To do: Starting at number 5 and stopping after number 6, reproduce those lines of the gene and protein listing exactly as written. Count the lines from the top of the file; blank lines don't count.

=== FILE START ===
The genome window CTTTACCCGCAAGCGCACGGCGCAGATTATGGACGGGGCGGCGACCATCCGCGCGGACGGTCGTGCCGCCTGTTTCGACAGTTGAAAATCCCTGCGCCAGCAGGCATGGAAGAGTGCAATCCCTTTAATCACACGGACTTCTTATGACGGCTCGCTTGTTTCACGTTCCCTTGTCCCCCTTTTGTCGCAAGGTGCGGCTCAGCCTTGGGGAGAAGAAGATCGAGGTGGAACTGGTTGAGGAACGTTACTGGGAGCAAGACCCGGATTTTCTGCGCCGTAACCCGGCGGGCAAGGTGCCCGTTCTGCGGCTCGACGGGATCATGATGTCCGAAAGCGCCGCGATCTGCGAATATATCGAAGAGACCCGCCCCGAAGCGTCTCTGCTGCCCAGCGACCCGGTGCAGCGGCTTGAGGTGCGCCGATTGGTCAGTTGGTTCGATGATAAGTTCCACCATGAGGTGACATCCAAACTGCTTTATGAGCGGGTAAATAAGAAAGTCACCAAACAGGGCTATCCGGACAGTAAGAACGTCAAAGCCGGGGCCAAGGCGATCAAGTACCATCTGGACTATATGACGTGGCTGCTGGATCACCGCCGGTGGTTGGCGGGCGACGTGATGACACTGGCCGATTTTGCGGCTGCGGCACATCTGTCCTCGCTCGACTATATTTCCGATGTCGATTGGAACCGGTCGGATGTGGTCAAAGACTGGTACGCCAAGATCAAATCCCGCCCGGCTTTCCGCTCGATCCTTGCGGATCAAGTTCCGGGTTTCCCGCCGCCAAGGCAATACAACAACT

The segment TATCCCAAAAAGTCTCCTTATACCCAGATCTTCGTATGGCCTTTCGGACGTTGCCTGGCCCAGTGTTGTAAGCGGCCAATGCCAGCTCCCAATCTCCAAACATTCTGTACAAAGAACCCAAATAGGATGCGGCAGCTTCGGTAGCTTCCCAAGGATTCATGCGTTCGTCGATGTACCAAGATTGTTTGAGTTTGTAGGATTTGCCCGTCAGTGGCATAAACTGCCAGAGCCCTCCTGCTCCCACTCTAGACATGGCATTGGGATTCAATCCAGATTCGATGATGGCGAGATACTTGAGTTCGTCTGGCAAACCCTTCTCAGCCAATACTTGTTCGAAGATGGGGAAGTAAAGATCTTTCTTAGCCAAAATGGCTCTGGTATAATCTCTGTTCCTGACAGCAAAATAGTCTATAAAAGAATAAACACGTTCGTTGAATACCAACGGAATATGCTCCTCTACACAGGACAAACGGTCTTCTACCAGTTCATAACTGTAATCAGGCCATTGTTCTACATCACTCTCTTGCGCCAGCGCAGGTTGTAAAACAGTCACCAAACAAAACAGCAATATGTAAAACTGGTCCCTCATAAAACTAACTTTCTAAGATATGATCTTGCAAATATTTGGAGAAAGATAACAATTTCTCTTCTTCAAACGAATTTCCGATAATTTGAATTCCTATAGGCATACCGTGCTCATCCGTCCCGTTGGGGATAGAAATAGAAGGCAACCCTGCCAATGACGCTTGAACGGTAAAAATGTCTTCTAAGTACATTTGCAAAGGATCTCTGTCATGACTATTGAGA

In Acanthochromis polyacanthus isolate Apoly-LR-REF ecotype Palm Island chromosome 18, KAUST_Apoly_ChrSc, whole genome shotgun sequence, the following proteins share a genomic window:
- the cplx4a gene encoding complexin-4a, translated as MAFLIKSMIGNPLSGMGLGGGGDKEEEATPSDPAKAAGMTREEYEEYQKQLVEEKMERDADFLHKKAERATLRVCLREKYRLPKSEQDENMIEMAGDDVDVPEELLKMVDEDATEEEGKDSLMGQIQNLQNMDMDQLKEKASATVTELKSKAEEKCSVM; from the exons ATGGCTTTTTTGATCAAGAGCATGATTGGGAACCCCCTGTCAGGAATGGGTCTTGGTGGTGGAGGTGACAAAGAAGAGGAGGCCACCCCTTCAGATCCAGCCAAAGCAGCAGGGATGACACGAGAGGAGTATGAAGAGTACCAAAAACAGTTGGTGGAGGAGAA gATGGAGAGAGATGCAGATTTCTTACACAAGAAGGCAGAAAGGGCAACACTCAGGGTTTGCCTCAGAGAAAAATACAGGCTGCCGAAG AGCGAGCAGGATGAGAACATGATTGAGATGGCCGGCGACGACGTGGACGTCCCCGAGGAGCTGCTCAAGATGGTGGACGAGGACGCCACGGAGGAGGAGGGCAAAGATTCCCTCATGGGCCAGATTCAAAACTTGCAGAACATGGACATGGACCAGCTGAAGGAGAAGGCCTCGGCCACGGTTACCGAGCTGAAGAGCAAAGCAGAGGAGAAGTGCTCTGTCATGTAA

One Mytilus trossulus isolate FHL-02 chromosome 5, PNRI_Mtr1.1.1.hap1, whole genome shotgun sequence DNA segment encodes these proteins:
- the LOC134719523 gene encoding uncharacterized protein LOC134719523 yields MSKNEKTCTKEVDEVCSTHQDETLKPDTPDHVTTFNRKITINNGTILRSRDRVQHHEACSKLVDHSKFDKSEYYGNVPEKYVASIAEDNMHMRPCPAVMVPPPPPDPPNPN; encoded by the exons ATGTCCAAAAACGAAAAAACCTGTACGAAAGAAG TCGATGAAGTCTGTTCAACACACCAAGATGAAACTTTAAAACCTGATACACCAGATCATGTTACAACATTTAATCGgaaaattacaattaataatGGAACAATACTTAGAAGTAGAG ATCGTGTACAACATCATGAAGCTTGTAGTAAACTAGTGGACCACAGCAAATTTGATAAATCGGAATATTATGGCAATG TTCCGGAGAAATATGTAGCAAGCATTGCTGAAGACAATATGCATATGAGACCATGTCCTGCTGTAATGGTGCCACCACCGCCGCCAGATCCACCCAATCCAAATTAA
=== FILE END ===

One Mytilus trossulus isolate FHL-02 chromosome 5, PNRI_Mtr1.1.1.hap1, whole genome shotgun sequence DNA segment encodes these proteins:
- the LOC134719523 gene encoding uncharacterized protein LOC134719523 yields MSKNEKTCTKEVDEVCSTHQDETLKPDTPDHVTTFNRKITINNGTILRSRDRVQHHEACSKLVDHSKFDKSEYYGNVPEKYVASIAEDNMHMRPCPAVMVPPPPPDPPNPN; encoded by the exons ATGTCCAAAAACGAAAAAACCTGTACGAAAGAAG TCGATGAAGTCTGTTCAACACACCAAGATGAAACTTTAAAACCTGATACACCAGATCATGTTACAACATTTAATCGgaaaattacaattaataatGGAACAATACTTAGAAGTAGAG ATCGTGTACAACATCATGAAGCTTGTAGTAAACTAGTGGACCACAGCAAATTTGATAAATCGGAATATTATGGCAATG TTCCGGAGAAATATGTAGCAAGCATTGCTGAAGACAATATGCATATGAGACCATGTCCTGCTGTAATGGTGCCACCACCGCCGCCAGATCCACCCAATCCAAATTAA